HUDSON — The community will have its say on how to redesign Oakdale Park to increase recreation.
What used to be a bustling park with ice skating, barbecues and luaus, the lake has largely been limited to fishing and swimming in recent years. Its beach house has fallen into disrepair and its shoreline fishing is limited to one pier.
But one group is trying to change that.
The Friends of Oakdale Lake — a group of active city residents — banded together earlier this year to increase recreational opportunities at the park and bring awareness to one of the city’s most underused resources.
“The whole idea is to get the community involved in looking at one of most valuable and incredible assets the city has,” said Tamar Adler, founder of Friends of Oakdale Lake. “Great cities have great parks. What is unique and rare about Oakdale is that it is not only a city park, but it also has a lake that you can swim, boat and fish in. We just think it needs some help and investment.”
The 14-acre public park in Hudson, located off North Sixth Street, includes the 5-acre spring-fed lake, a small sand beach, a half-mile of trails, a small playground and a basketball court.
Some city residents have called for more fishing piers, docks or entry points into the water and for renovations to the lake’s beach house, according to the Friends of Oakdale website.
“The benches and tables are all worn, the beach house threadbare,” according to the website. “The crumbling infrastructure contributes to the feeling of neglect that makes both the lake’s current users and potential users feel as though they’re facing something subpar, instead of something beautiful, wonderful, a lovely, magical oasis in the heart of a city. Refurbishing or rebuilding is needed.”
The lake is treated annually with enzymes and is the cleanest body of water in the county tested by the Columbia County Department of Health, according to the website.
The Friends of Oakdale Lake is partnering with the Hudson Valley Initiative at Columbia University Graduate School of Architecture, Preservation and Planning to research conceptual designs to improve ecological and recreational opportunities at the lake.
“Doing the research, Hudson Valley Initiative seemed like the perfect fit,” Adler said. “What I like about them is that they don’t design for a community, they design with a community.”
The redesign process will take place this summer and autumn with a design plan in place by 2019, Adler said.
The first session will take place Aug. 6 and will collect input from the young campers at Oakdale Lake Summer Camp. Future meetings for city residents will be announced next month, Adler said.
“I am super-excited about this whole process and the fact that people are coming together as part of a community effort,” 1st Ward Alderman Kamal Johnson said.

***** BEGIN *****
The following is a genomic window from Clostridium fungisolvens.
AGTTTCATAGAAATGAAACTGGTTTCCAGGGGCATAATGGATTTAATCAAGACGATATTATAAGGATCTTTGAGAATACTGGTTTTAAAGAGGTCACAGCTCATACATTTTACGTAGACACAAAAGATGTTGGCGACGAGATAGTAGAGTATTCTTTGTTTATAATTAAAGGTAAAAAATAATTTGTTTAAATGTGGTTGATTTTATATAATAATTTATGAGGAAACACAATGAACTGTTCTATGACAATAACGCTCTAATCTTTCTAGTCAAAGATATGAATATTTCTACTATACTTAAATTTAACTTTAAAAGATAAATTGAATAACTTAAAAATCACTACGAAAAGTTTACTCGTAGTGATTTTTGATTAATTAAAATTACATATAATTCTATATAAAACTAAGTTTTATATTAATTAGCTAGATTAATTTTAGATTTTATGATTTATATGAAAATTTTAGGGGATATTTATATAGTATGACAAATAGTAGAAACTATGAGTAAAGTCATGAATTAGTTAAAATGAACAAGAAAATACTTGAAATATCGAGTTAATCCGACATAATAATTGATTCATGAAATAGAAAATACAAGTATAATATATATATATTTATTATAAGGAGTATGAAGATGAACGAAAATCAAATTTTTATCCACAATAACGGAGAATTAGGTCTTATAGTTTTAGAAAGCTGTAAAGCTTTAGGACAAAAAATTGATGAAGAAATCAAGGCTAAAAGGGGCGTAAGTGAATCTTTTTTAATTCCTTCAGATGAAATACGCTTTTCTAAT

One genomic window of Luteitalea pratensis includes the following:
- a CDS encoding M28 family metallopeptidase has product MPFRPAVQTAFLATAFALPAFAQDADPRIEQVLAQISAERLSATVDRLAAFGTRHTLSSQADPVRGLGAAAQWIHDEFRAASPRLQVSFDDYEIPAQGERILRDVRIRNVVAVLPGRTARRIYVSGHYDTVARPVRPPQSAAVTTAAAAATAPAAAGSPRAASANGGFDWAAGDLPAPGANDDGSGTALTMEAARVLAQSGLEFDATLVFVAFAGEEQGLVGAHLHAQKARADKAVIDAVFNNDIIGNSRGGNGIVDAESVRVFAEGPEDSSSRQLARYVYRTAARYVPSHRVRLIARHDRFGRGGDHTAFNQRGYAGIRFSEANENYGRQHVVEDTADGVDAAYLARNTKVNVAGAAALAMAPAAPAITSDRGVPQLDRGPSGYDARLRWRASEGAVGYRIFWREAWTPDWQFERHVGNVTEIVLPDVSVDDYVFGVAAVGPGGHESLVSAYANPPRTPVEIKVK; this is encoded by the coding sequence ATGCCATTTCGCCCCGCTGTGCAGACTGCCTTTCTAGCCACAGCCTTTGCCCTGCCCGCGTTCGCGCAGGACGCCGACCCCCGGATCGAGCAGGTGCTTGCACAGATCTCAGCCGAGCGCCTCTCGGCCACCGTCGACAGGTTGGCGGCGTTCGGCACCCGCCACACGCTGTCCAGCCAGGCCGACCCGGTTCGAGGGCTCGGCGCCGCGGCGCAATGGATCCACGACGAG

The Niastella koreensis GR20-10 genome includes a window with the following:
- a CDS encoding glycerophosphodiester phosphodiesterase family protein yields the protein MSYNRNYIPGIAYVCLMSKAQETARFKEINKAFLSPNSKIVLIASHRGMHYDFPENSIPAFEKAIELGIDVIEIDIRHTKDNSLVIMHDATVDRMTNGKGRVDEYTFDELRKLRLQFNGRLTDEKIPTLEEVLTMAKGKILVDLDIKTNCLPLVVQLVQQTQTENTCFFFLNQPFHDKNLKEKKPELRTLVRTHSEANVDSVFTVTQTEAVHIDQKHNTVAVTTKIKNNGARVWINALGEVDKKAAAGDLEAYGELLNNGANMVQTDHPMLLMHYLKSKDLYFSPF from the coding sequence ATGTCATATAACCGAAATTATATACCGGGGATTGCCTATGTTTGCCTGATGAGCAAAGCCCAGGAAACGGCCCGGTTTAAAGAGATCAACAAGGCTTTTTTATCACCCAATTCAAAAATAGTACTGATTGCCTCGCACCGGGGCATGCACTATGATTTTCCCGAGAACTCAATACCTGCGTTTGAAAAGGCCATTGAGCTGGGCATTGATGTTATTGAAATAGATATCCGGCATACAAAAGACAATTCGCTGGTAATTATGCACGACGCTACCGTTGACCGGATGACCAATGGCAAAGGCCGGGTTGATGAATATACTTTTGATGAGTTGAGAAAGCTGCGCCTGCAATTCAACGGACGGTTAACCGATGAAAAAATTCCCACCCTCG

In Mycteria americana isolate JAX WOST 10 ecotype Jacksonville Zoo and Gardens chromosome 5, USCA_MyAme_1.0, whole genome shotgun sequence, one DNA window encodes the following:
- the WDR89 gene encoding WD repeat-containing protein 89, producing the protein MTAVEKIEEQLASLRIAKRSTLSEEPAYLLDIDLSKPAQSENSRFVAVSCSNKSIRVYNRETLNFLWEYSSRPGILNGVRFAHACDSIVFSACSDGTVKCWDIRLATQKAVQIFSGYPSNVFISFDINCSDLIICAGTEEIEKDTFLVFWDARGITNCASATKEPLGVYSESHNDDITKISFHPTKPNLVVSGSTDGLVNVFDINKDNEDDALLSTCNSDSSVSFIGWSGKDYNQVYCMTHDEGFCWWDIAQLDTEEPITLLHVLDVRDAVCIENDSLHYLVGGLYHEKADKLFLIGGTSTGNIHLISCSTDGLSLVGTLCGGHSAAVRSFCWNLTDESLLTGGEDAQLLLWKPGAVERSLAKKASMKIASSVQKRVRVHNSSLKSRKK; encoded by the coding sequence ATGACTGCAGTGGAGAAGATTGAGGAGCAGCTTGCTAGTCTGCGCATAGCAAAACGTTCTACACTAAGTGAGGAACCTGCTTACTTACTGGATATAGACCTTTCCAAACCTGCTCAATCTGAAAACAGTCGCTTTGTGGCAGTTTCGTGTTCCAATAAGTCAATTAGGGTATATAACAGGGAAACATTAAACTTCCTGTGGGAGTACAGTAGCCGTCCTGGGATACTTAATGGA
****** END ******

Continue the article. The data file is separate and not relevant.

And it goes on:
Johnson, who grew up in Hudson, often swam and fished in the lake as a child.
“I think, over the years, people have kind of forgotten about Oakdale,” he said. “We don’t see a lot of fishing, catching frogs and turtles, like we did when I was younger. People will drive 25 minutes and drive right past Oakdale to go to Lake Taghkanic.
“There hasn’t been anything new or innovative at Oakdale,” Johnson added. “There hasn’t been any pride in Oakdale. I think that is what needs to come back that sense of community that took place at Oakdale.”
Allowing the city’s youth to be part of the design process will give the children a sense of ownership over their park, Johnson said.
“They can see their ideas come to fruition and there is nothing better than that,” he said. “And that is a very exciting thing. They will want to come to the lake more and show their families what they helped design.”
The Friends of Hudson Youth and Friends of Oakdale Lake will throw its inaugural Oakdale Lake Picnic on Thursday.
The free party will be held from 4 to 6 p.m. at the lake and include free hot dogs with pickles made by Oakdale campers, ice cream and a DJ.
Representatives from Friends of Hudson Youth, Friends of Oakdale Lake and the Hudson Valley Initiative will be available to discuss plans for improvement of Oakdale Lake and organizational goals and results.
A new exhibit, “Oakdale Past & Future,” co-created by the Hudson Area Library, Friends of Hudson Youth and Friends of Oakdale Lake, will also be on display.
The exhibit includes black-and-white photographs of Oakdale Lake in its heyday, maps and quotes from early Oakdale Lake plans, beginning in 1911, an original color 1995 plan that includes design elements not implemented and a history of city residents at Hudson’s lake.
For more information on the Friends of Oakdale Lake, visit friendsofoakdalelake.com.
*Editor’s note: This story clarifies an earlier version. Redesign process of Oakdale Park started this summer and will be completed in 2019. There is no set construction start date.